Vitamin B-12 deficiencies are common in people with chronic Lyme disease, as well as in the general population. This is for many reasons, including the fact that B-12 absorption is complex and many people, especially those with Lyme, have poor digestion. Intestinal dysbiosis, candida, leaky gut and other gastrointestinal conditions may cause vitamin B-12 to not be well absorbed, as can low stomach acid, pernicious anemia, and certain medications like Metformin, stain drugs and some antibiotics, especially the “cycline” drugs like doxycycline. There are likely to be other reasons why vitamin B-12 deficiencies are common in those with Lyme.
Testing your body’s B-12 level is crucial because the consequences of not getting enough vitamin B-12 can be dire; many studies have shown that severe deficiencies can cause irreversible neurological damage and conditions such as multiple sclerosis (MS) and Parkinson’s. In fact, MS and Parkinson’s have been attributed to not having enough B-12, and B-12 deficiency can mimic these, as well as other neurological conditions like ALS.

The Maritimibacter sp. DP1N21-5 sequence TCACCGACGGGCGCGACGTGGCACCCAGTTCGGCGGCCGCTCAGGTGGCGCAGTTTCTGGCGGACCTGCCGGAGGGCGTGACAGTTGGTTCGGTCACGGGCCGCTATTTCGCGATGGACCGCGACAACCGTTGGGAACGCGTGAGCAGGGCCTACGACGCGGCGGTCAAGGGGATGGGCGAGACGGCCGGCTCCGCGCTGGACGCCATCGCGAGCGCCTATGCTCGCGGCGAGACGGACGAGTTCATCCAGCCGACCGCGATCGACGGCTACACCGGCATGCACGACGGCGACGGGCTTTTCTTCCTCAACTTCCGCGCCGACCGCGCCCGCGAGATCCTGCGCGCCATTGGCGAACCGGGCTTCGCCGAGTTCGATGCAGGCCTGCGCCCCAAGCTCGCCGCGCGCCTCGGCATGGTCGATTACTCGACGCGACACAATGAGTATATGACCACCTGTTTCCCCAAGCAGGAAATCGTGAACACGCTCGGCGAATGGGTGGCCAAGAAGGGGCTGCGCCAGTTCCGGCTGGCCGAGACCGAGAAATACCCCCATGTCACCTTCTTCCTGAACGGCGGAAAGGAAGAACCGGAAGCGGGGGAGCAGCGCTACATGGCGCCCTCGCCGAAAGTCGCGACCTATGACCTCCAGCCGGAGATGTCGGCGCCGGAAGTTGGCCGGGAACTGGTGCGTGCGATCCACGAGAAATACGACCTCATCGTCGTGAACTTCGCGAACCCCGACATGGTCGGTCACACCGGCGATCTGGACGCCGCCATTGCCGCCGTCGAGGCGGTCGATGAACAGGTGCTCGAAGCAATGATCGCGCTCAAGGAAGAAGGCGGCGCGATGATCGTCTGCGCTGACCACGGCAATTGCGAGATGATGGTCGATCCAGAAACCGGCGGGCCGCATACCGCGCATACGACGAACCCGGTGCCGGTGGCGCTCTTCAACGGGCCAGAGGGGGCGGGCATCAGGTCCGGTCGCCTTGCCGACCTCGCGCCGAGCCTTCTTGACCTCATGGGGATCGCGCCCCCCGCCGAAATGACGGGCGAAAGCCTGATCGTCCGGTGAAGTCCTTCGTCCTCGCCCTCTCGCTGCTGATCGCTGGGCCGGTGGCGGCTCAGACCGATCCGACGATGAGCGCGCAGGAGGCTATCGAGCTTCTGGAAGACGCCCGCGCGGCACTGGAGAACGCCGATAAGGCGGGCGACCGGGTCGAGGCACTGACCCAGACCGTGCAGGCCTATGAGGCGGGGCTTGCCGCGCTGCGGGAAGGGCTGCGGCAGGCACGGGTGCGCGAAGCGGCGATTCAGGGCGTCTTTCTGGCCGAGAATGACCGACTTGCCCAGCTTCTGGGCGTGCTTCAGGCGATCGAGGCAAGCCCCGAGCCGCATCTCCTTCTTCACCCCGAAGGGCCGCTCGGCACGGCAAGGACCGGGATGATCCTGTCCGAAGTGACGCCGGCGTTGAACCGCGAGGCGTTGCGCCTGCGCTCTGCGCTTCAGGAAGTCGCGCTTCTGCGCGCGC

Ironically, B-12 deficiency also mimics the symptoms of Lyme, which is another good reason to get tested, so you know whether Lyme or a deficiency is causing your symptoms. The good news is, if your symptoms are caused in part by B-12 deficiency, you may be able to reverse them with the right B-12 supplementation.
Symptoms of B-12 Deficiency
According to Sally Pacholok, RN, and Jeffrey L. Stuart, MD, authors of Could It Be B-12? An Epidemic of Misdiagnoses, symptoms of B-12 deficiency include:
- Numbness, burning, or tingling in the hands, feet or extremities, often diagnosed as diabetic neuropathy
- Tremors, often diagnosed as pre-Parkinson’s or Parkinson’s disease
- Muscle weakness, paresthesias or paralysis
- Pain, fatigue, weakness
- Confusion and mental fog, sometimes diagnosed as early dementia
- Unsteadiness, dizziness and paresthesias, often diagnosed as multiple sclerosis.